Around the world, natural environments are being "rewilded" with native animals once banished by habitat destruction and pests. Australia has joined the trend.
In 1841, the Western Quoll officially disappeared in New South Wales (NSW).
Once found across almost three-quarters of Australia, a devastating loss of habitat and relentless attacks by feral cats and foxes saw it retreat to a few areas in Western Australia.
But there are now bold plans to bring back the cat-sized carnivorous marsupial and other mammals to parts of Australia's most populous state.
The animals will live in vast enclosures cleansed of predators in western NSW as part of a Noah's Ark-type project designed to save some of the nation's unique creatures.
Free of invasive species, the havens will be akin to wildlife time machines resembling the countryside as it would have been before European colonists arrived with exotic animals that have caused ecological carnage.
"This is one of the most exciting and large-scale re-wilding programmes ever undertaken in Australia and quite possibly the world," said environmentalist and scientist Tim Flannery, a director of the Australian Wildlife Conservancy (AWC).
AWC already manages sanctuaries in other parts of the country, and is working alongside the NSW government and the University of New South Wales to create new refuges for several threatened species.
"Australia has the worst mammal extinction record on the planet," Mr Flannery told the BBC.
"We have lost 10% of our fauna already, and there is another 10-15% that is restricted to offshore islands or tiny pockets whereas once they were widespread," he says.
The predator-free reservations will be surrounded by two-metre high electric fences.
There will be three "re-wilding" centres at the Mallee Cliffs and Sturt national parks in the south-west and north-west of the state, respectively, and the Pilliga Nature Reserve north of Coonabarabran.
The habitat in these parks is particularly suitable for the largest range of species to be reintroduced, says NSW Environment Minister Mark Speakman.
"The final list of species for each park will be confirmed following further discussions, but among the species likely to be included are the Greater Bilby, Brush-tailed Bettong, Burrowing Bettong, Greater Stick-nest Rat, Bridled Nail-tail Wallaby, Numbat, Western Barred Bandicoot and Western Quoll," he said in a statement.
The Greater Bilby was last recorded in NSW more than 100 years ago and can now only be found in the deserts of Western Australia, the Northern Territory and Queensland.
The burrowing nocturnal omnivores are known as "ecosystem engineers" that help to retain water and nutrients in the landscape, promoting healthy vegetation and digging holes that provide shelter for other animals.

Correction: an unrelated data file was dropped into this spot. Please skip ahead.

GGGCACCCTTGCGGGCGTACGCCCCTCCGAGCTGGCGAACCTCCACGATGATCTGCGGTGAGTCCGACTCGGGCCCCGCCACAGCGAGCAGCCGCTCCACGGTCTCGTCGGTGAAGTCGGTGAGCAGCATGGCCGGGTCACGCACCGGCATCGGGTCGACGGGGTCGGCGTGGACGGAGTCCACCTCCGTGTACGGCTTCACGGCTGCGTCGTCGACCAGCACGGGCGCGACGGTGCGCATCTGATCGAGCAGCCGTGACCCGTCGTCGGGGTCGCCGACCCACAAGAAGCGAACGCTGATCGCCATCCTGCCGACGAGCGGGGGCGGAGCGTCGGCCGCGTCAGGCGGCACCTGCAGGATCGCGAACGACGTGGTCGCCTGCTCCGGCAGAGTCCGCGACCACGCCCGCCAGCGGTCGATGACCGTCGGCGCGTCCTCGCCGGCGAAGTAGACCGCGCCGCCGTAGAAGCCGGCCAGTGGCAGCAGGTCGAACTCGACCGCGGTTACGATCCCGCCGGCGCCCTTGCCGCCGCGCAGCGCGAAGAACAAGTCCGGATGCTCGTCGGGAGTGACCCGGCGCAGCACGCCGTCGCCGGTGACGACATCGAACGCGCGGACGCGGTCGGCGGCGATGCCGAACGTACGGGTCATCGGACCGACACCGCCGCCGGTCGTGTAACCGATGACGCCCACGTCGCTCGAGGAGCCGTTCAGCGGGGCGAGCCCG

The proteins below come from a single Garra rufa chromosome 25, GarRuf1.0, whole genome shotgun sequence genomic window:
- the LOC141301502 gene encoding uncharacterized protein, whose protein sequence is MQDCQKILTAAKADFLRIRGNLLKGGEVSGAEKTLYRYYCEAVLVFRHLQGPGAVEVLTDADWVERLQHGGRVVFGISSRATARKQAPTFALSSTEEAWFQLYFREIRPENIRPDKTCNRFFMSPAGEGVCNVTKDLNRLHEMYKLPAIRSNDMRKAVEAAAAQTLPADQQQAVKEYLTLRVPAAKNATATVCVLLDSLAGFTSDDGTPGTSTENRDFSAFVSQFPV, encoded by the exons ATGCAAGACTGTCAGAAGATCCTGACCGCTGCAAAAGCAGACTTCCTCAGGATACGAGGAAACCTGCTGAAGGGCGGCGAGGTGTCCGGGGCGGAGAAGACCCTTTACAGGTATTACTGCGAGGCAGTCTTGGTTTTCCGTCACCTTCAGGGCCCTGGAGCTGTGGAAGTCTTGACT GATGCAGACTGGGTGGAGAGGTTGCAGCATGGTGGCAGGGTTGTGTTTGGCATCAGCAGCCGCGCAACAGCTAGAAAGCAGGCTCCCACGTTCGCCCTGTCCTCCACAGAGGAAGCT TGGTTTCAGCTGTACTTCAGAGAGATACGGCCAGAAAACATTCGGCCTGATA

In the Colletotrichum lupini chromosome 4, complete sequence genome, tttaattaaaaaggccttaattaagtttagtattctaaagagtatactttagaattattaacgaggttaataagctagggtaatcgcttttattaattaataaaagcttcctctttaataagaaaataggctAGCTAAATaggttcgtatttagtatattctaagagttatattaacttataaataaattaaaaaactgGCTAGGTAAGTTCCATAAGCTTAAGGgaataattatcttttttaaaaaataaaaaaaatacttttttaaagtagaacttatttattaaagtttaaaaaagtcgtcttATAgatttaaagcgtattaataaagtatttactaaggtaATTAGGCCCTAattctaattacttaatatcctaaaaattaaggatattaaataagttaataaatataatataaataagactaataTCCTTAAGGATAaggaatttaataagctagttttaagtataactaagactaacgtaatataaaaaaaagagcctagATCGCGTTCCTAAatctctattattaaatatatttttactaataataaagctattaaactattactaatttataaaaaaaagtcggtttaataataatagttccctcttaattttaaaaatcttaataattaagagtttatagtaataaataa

The Greater Stick-nest Rat is no longer found on Australia's mainland, surviving only on islands off South Australia.
NSW's safe haven plan should last for decades, says deputy chief executive of the National Parks and Wildlife Service, Michael Wright.
"This is a long-term project," Mr Wright told the BBC.
"The costs will run into the millions of dollars because of firstly establishing the enclosures, then the intensive pest eradication work, [and] the cost of trans-locating species for reintroduction into those enclosures.
"[It is] a very worthwhile project to turn the tide on the pandemic of extinction not just in NSW but across Australia since European settlement," he says.
Political party the NSW Greens has welcomed the programme but believes the state government is ignoring the major cause of extinction - habitat loss.
"As an engineer and a scientist, of course, it is always really exciting to see initiatives to protect and enhance our biodiversity and especially from a government which has an abysmal record on the environment," explains Greens MP Mehreen Faruqi.
"On the one hand the government is reintroducing extinct species in NSW; on the other hand, they have actually been decimating the environment," says Ms Faruqi.
"We must have a consistent and precautionary approach to stop habitat destruction otherwise the reintroduced species will face the same fate as their predecessors."
Protecting fragile ecosystems is critical but so too is the control of feral pests. Mr Flannery believes it may take a "century to get there".
If vegetation is eaten or degraded by rabbits, for example, the Bilby and other native animals struggle to survive.
Wild cats and foxes have killed countless millions of indigenous mammals, birds and reptiles. These most unwanted of introduced species have been trapped, shot, poisoned and targeted by grim biological viruses, such as myxomatosis in the early 1950s, yet still their numbers soar.
The "lost" native animals will begin returning to NSW later this year.
"It's great to see bilbies and banded hare wallabies and these other animals that most of us have only read about in books," says Mr Flannery.
"One day I do hope that we will be able to see these animals living beyond the fence."